• Read what the tuner says. (If the needle is on the left, the string is too loose and if it is to the right it is too tight.)
  • Make the proper adjustment to the low E.
  • Wait for the sound to die down completely before vibrating the string so that the tuner will give an accurate reading.

Here is a tip: To tune your guitar perfectly, if the needle on the tuner is slightly to the right of center, take the string between two fingers and pull it approximately one centimeter. This removes a bit of the tension and you will not have to use the key. This way, the strings remain stable for tuning.

There are also tuners available online on your computer or smartphone.

Online without audio capture

These give you the reference sound for each string. They work by pressing buttons or pressing strings to hear the correct sound. Then you adjust the string to match the sound. There are more advanced ones, of course, but this is the first one to try if you opt to go for an online tuner. Additionally, several companies have introduced them, so do shop around to see what’s out there.

Online with Audio Capture

There are also online tuners with audio capture available. These analyze the sound of your guitar using the microphone on your computer or webcam.

Smartphone

And, naturally, you can tune your guitar with a smartphone. There are both free and paid applications available and they are basically the same as the online applications.

Tuning With Harmonics

The harmonic method of tuning your guitar is by far the most difficult. It takes a light touch. It is difficult to explain with words, so I found a video that will help you learn how to tune your guitar this way.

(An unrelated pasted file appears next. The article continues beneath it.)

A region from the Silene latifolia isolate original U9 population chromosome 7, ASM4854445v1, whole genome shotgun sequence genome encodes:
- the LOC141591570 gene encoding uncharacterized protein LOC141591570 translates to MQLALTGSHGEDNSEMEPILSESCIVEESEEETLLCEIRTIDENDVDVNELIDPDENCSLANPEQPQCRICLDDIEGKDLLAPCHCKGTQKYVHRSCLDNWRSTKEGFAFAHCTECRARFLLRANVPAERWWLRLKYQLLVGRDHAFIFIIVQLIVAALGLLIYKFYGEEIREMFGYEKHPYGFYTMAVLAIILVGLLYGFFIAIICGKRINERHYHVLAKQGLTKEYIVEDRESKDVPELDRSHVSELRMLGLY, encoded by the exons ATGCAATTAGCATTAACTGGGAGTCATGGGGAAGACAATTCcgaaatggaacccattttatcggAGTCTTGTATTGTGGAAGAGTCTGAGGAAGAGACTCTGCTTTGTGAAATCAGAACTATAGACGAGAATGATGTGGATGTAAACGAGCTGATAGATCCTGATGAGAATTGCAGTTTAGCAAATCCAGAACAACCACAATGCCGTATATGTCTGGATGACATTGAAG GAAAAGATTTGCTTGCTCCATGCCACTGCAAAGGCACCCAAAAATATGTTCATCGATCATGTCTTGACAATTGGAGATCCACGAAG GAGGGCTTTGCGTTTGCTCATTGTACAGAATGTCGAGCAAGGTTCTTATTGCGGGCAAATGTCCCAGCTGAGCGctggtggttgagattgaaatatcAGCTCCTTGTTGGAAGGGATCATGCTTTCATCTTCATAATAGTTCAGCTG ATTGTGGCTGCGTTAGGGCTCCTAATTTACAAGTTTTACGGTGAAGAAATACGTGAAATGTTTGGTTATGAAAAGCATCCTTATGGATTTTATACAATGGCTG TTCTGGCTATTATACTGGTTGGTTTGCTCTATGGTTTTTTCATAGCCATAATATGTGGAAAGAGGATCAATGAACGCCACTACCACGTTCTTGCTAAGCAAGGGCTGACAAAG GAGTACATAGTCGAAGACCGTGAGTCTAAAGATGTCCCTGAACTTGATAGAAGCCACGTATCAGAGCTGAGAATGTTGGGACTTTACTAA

In Conclusion:

Just playing your guitar will loosen the strings. When you first start to tune it, start playing slowly. Pull the strings with your right hand while you tune it and your tuning will last longer. Once you think it is well tuned, try playing a few cords using all strings, like E G B and A cords and run them together. Listen to hear if they are right. Then play your favorite tune, trying different techniques such as sliding, bending, picking and if the tuning is always the same, your guitar is indeed tuned and ready.

Remember it has been said among musicians that guitars are 50% playing and 50% tuning. You must tune your guitar regularly, just as you must practice it regularly.

Of the various tuning methods discussed here, do start with a tuner whether electronic or online on your computer or smartphone. You should also learn to tune your guitar by ear. That is a wonderful skill to have. So, go forth, tune and play to your heart’s content!

Duke Taber

Duke Taber has been a Senior Pastor of various churches since 1988. Prior to that, he was involved in the Christian rock scene opening for such notables as Larry Norman, Randy Stonehill, Rez Band, and once played briefly with Darrel Mansfield. Today he is the owner and managing editor of 3 successful Christian websites that support missionaries around the world. He is currently starting a brand new church in Mesquite NV called Mesquite Worship Center.